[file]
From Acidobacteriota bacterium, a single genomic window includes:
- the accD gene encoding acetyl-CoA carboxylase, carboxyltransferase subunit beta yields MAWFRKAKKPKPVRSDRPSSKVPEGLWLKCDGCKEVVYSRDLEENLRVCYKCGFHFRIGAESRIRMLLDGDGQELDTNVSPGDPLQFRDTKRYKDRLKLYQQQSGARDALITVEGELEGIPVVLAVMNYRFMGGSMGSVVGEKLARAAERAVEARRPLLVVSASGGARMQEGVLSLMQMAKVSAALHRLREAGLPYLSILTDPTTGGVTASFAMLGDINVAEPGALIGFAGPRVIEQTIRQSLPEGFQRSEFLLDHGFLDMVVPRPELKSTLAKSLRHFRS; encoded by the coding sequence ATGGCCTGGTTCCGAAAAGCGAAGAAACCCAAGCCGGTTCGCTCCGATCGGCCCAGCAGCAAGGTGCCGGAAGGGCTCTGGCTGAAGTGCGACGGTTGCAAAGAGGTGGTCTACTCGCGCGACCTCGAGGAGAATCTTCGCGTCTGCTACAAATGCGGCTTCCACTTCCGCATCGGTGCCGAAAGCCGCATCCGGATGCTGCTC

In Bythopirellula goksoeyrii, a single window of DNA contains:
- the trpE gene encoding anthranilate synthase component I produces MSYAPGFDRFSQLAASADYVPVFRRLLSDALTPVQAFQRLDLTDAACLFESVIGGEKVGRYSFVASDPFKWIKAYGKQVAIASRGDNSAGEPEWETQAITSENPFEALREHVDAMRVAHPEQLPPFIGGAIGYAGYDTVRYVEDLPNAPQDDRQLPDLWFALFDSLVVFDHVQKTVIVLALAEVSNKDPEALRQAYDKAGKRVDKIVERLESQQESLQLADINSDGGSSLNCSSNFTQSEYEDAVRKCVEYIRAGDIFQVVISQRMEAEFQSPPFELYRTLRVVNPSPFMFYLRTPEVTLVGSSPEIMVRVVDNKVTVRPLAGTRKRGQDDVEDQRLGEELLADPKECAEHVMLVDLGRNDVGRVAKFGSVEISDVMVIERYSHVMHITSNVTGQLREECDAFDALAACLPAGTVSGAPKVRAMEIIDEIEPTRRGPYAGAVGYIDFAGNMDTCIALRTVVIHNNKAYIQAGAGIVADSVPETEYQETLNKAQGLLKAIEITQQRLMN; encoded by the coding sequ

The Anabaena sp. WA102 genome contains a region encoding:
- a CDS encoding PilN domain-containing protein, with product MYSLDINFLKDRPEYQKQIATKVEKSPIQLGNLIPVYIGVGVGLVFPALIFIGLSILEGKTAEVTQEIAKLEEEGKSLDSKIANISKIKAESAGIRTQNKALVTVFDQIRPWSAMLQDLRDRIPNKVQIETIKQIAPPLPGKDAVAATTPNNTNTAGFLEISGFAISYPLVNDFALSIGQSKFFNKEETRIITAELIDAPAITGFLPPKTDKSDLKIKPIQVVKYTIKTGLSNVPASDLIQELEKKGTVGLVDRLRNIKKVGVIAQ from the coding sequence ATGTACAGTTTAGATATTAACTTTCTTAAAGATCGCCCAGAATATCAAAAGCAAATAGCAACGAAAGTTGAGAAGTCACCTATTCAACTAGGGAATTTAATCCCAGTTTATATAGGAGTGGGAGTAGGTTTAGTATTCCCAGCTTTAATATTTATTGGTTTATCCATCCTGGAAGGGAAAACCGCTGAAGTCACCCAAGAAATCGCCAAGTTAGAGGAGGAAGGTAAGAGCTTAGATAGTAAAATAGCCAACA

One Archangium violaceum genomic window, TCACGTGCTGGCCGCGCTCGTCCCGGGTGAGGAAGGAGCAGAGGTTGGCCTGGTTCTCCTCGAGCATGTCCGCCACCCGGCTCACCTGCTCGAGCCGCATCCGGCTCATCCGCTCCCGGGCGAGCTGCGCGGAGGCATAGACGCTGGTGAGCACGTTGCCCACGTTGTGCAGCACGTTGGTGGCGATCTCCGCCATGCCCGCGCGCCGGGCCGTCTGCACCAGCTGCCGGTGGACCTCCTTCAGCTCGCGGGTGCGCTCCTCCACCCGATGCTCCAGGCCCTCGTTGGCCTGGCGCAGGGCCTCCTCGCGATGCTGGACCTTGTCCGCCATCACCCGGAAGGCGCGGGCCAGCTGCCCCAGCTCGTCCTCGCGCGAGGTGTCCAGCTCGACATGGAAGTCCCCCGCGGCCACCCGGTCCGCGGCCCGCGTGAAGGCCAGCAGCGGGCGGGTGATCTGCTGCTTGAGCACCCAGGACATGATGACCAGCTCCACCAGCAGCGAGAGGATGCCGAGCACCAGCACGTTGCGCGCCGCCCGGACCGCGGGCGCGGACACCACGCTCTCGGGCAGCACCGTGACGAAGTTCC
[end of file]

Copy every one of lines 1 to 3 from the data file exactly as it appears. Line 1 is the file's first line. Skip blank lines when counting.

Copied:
From Acidobacteriota bacterium, a single genomic window includes:
- the accD gene encoding acetyl-CoA carboxylase, carboxyltransferase subunit beta yields MAWFRKAKKPKPVRSDRPSSKVPEGLWLKCDGCKEVVYSRDLEENLRVCYKCGFHFRIGAESRIRMLLDGDGQELDTNVSPGDPLQFRDTKRYKDRLKLYQQQSGARDALITVEGELEGIPVVLAVMNYRFMGGSMGSVVGEKLARAAERAVEARRPLLVVSASGGARMQEGVLSLMQMAKVSAALHRLREAGLPYLSILTDPTTGGVTASFAMLGDINVAEPGALIGFAGPRVIEQTIRQSLPEGFQRSEFLLDHGFLDMVVPRPELKSTLAKSLRHFRS; encoded by the coding sequence ATGGCCTGGTTCCGAAAAGCGAAGAAACCCAAGCCGGTTCGCTCCGATCGGCCCAGCAGCAAGGTGCCGGAAGGGCTCTGGCTGAAGTGCGACGGTTGCAAAGAGGTGGTCTACTCGCGCGACCTCGAGGAGAATCTTCGCGTCTGCTACAAATGCGGCTTCCACTTCCGCATCGGTGCCGAAAGCCGCATCCGGATGCTGCTC

In Bythopirellula goksoeyrii, a single window of DNA contains: